With little regard for information content and structure, let’s say.

Speaking is great for sharing and bonding and experiencing, but when it comes to disseminating information, it takes a trained speaker with a prepared speech to significantly reduce the signal/noise ratio.

For information, written text, with pictures, is best. It’s self-pacing and unless very poorly written has a far superior signal/noise ratio. (It also has the advantage of longevity. Consider the Rosetta Stone.)

Some very well thought-out and produced videos I’ve seen can equal this, even exceed it in some cases, but most videos don’t come close to leveraging the medium effectively.

[Full disclosure: I have a severe hearing deficiency, so I’m quite visually biased and far more a fan of the written than spoken word. Even so, my points stand.]

§

A bigger share of my growing disdain comes from how different the same application can be between its PC and touchscreen versions.

The touchscreen versions seem brain-dead to me, and I suspect a big part of the problem is the whole technology of touch screens. But even so, I still can’t believe how bad some apps are.

A few examples:

Google Earth on my PC is freakin’ awesome! I love this application. I’ve used its features a lot, particularly the ability to make paths and place markers. When I needed an outline of the Big Island of Hawaii recently, Google Earth provided.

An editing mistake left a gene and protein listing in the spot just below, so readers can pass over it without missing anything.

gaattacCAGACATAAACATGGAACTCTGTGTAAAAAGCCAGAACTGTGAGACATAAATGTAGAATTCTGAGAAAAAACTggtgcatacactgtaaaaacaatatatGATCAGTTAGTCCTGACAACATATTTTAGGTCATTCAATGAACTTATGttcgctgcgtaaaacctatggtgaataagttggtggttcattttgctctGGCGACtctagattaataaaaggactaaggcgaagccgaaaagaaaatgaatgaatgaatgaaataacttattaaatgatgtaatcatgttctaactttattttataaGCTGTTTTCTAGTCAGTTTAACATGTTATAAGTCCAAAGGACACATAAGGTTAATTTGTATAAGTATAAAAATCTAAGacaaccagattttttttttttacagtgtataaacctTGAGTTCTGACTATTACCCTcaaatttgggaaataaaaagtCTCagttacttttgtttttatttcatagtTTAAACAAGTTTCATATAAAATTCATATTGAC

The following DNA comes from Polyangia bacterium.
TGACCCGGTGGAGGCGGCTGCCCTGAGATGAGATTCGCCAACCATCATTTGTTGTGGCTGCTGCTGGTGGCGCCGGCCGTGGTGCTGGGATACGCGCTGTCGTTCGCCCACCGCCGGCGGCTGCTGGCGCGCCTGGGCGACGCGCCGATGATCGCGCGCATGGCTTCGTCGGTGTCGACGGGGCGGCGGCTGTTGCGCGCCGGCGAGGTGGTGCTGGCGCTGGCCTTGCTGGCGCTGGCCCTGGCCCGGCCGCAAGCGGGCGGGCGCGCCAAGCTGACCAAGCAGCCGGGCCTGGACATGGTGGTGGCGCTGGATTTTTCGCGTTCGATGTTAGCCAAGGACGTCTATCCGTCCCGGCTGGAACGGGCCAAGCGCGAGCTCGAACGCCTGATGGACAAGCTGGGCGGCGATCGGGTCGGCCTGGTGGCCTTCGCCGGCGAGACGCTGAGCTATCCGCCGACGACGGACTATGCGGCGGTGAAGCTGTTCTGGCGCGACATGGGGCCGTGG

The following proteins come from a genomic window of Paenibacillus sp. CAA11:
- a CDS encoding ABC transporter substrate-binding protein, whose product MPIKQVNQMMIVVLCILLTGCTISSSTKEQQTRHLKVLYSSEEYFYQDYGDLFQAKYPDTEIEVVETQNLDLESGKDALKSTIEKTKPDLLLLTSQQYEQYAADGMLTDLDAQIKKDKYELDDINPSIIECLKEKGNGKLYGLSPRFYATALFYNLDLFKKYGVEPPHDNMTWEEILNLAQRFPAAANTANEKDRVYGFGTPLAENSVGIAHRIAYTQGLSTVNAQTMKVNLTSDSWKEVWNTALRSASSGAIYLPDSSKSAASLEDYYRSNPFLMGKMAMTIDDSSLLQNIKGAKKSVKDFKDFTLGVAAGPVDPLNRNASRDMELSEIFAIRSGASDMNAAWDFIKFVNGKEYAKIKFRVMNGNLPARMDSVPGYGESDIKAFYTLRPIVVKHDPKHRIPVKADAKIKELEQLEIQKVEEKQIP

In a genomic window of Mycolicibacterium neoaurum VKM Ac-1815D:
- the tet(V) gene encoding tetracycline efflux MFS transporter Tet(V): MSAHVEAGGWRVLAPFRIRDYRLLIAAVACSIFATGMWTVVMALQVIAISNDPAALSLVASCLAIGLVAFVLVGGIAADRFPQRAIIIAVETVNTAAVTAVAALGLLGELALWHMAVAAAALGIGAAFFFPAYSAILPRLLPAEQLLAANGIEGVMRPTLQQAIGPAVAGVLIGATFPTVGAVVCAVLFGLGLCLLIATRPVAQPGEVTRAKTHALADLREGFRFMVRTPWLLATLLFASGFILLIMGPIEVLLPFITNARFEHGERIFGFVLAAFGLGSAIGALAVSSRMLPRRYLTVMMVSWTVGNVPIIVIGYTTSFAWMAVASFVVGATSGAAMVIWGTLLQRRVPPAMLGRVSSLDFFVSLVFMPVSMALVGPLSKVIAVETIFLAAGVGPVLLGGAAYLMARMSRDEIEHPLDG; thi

But the iPad version is a brain-dead piece of junk. It’s a viewer with almost no capabilities. Almost completely useless to me except for idle browsing. (Which, honestly, I’d just as soon do on my 22″ PC monitor, thank you.)

YouTube. I have a lot of problems with their interface on all platforms, but the app version is worst of all. The design of the app is just plain horrific, and it’s hugely lacking in consistency.

For example, it shows the red “seen” underbar in some contexts, but not others, which drives me crazy. And why can’t I add to Watch Later from the notifications? Why do I only have two options (Hide and Share, and “hide” is a stupid, stupid, confusing, wrong term).

Google… kinda in general. Their user interfaces, to me, are very bad. I’ve tried to figure out Gmail repeatedly, and it makes no sense to me. It’s far too complicated for an email program.

I’ve tried their Gmail app several times and deleted the damned thing every time, in huge frustration, after only minutes. One of the worst apps I’ve ever used.

§

That touchscreens suffer from lack of precise user input is a big part of the problem. It does put some limits on what’s even possible in terms of user input. It’s a bit like every simple electronic clock you see these days: a small set of buttons accomplish all tasks the clock can do.

Apple apparently gave up on their attempt at “3D touch,” which may say something about the fundamental limits of a touchscreen. It is, after all, essentially finger-painting.

On top of the lack of precision, touchscreen keyboards add a complete lack of tactile feedback for your fingers. (Plus such a small size, it makes for whole new fingerings. The thumbs dance, or the one-handed taps.)

And always, always, always keep an eye on auto-correct.